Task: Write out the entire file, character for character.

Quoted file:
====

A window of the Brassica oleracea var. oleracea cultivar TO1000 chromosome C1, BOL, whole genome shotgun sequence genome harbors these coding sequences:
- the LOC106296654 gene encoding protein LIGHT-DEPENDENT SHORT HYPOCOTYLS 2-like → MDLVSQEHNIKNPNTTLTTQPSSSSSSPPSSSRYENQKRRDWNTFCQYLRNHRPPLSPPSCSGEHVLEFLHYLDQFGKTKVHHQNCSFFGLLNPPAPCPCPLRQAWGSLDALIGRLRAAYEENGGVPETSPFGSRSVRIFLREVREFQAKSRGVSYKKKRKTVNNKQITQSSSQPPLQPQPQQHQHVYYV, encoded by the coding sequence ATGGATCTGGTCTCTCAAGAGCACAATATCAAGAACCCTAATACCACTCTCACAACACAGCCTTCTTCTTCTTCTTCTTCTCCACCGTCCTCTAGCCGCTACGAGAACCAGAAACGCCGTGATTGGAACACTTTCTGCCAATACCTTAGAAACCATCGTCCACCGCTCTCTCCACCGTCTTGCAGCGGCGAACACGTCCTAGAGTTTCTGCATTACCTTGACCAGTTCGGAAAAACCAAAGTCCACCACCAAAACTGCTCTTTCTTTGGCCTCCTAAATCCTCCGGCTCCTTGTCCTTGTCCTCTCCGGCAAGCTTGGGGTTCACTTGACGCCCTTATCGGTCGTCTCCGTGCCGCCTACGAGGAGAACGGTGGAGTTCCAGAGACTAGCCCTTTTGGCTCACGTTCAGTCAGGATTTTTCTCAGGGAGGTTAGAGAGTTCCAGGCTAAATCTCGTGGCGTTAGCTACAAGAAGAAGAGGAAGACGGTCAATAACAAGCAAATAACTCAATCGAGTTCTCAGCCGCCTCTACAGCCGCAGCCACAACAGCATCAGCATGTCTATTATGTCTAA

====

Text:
A window of the Brassica oleracea var. oleracea cultivar TO1000 chromosome C1, BOL, whole genome shotgun sequence genome harbors these coding sequences:
- the LOC106296654 gene encoding protein LIGHT-DEPENDENT SHORT HYPOCOTYLS 2-like → MDLVSQEHNIKNPNTTLTTQPSSSSSSPPSSSRYENQKRRDWNTFCQYLRNHRPPLSPPSCSGEHVLEFLHYLDQFGKTKVHHQNCSFFGLLNPPAPCPCPLRQAWGSLDALIGRLRAAYEENGGVPETSPFGSRSVRIFLREVREFQAKSRGVSYKKKRKTVNNKQITQSSSQPPLQPQPQQHQHVYYV, encoded by the coding sequence ATGGATCTGGTCTCTCAAGAGCACAATATCAAGAACCCTAATACCACTCTCACAACACAGCCTTCTTCTTCTTCTTCTTCTCCACCGTCCTCTAGCCGCTACGAGAACCAGAAACGCCGTGATTGGAACACTTTCTGCCAATACCTTAGAAACCATCGTCCACCGCTCTCTCCACCGTCTTGCAGCGGCGAACACGTCCTAGAGTTTCTGCATTACCTTGACCAGTTCGGAAAAACCAAAGTCCACCACCAAAACTGCTCTTTCTTTGGCCTCCTAAATCCTCCGGCTCCTTGTCCTTGTCCTCTCCGGCAAGCTTGGGGTTCACTTGACGCCCTTATCGGTCGTCTCCGTGCCGCCTACGAGGAGAACGGTGGAGTTCCAGAGACTAGCCCTTTTGGCTCACGTTCAGTCAGGATTTTTCTCAGGGAGGTTAGAGAGTTCCAGGCTAAATCTCGTGGCGTTAGCTACAAGAAGAAGAGGAAGACGGTCAATAACAAGCAAATAACTCAATCGAGTTCTCAGCCGCCTCTACAGCCGCAGCCACAACAGCATCAGCATGTCTATTATGTCTAA